I note here that you have to read good things or else the equation collapses (hence the nod to Meyer, queen of the sparkling junk). Good stories are chock full of exciting vocabulary, engaging plots, quirky characters, and reading those stories is like feeding your brain with spinach and sweet potato vitamin food. Now I say this fully acknowledging that there is a vintage stack of Sweet Valley High books hiding in my basement. (A personal favorite - Book 2, Secrets. Oh Jessica, you vixen.) In my youth I also read The Secret Circle Series and a few others that made my very academic parents' stomachs twist and shout. But in between those fluff series I read every word L.M. Montgomery ever wrote. And Sewell. And Tolkien. And eventually Angelou, Munro, Hoffman, Palahniuk, Austen, and a million others. And I would argue that I know when I'm reading something quality. Or as my husband will quip from time to time, game recognizes game.
As a writer finding those mentors, in my case the Neil Gaimans and Jennifer Egans of the world, to respect and emulate is crucial. It's as much a part of the writing process as practice or taking classes or anything else. Basically if we can't recognize good writing in others, how can we possibly hope to cultivate or identify it in ourselves? I remember being obsessed with Joyce Carol Oates immediately after college. I underlined every other word in her stories when I read them. I copied down her phrases of wisdom and even tried on a few pairs of glasses like hers to channel the inspiration. And there are faint threads of her style still present in my own writing today. Little moments where making her my idol affected my process profoundly.
It's the one piece of writing advice I give without reservation. Find the writers you love, and hate, because they write so beautifully you want to die with envy, but it's a stunning envy. A fruitful one. Study those authors. Visit their homes if you can. Wear a scarf of their favorite color on a day you lack inspiration. Understand their style. Read their works aloud. And one morning, you'll wake up and realize that they've made a deep impression upon you. And that you've established a relationship with them that will last a lifetime and beyond.
Mary Gaitskill, if you're reading this, seriously give me a call. We have a lot to chat about.
Twilight makes me cringe. Any of my students, family, friends, strangers stuck in an elevator with me, all know how much I detest it. Not because vampires shouldn't glitter. Or sparkle. Or shimmer. Not because the same seven words are repeated so often that my mastery of the English language begins to fail me. (I say this knowing that Stephanie Meyer likely sell more copies of the dreaded text in a year than I might in my entire lifetime. I do give credit where credit is due.) I can't standTwilight because of the message. It advises young women to obsess, to change themselves, sacrifice anything they have for the man they love. It promotes digging ourselves a lovely hole in the leafy ground and staying there until love returns or else there is nothingness. A cliff and an abyss begging us to throw ourselves in.
I study my current project and ask myself, what message am I sending forth? What do I know about life that is worth spreading and infusing my characters with who might otherwise run around the book knocking into each other like meaningless bumper cars? Love is a sticky subject to approach. Experience enhances and taints our perspectives. Career and education goals are often utterly subjective and individualized. I could talk about shoes. I've got some good ideas about shoes, but I doubt the Newbery Medal will be knocking down my door to commend me on educating today's youth about blowing out their Achilles tendons in favor of jaunty little wedges. So what's left? What can I teach?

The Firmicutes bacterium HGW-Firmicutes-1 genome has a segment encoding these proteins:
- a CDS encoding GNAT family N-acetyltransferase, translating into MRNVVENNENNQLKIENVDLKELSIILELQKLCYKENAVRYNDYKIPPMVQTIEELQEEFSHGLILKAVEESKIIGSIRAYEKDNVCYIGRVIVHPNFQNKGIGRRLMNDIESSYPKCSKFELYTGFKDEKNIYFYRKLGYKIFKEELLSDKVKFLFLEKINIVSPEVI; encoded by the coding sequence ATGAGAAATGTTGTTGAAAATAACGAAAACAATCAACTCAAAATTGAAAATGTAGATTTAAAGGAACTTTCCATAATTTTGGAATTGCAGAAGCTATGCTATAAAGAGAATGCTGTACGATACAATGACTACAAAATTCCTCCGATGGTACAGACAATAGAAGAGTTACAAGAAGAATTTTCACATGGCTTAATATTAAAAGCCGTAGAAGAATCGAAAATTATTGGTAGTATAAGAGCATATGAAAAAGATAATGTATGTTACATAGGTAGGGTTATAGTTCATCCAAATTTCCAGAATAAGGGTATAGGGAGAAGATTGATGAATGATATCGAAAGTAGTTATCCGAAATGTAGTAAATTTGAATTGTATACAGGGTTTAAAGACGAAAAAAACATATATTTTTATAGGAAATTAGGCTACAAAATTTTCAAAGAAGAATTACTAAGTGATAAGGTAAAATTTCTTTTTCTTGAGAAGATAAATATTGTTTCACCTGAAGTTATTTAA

Forget it, I tell myself. I don't need a message. I've got strong characters. They do things. Interesting things. And there are pretty or desolate landscapes thrown into the mix. My readers will stay with me for the sheer joy of reading. They don't need a message. Except some of them will ferret around and find one regardless. They'll point to the character who smokes on the pier. The girl who sleeps with someone and regrets it, except they may not see the regret. They see the girl who is liked by a boy for a brilliant shining moment. And before I can race around and FIND that girl, hit her over the head with my book and say it is fiction and don't you dare use it as a role model for your life, the damage is done. A message has scuttled its way out there. And I am responsible.
I believe that writers (successful or no) carry with them an unbelievable responsibility. It is their jobs to study what they write, find the kernels of truth that occupy even the silliest pieces, and make sure they are intended or at least palatable. I often write and make the message so obvious it is bigger than the characters surrounding it. Or I forget altogether that the messages are lurking and create lascivious characters who ought to watch themselves more carefully. What a responsibility but what a thrill to decide what in our lives is worthwhile, valuable to share, and toss it into the wind, reaching maybe a few. Maybe many.
What a privilege it is to be a writer.
Writing has always been an escape, a passion, and a friend. I look for other writers who feel the same.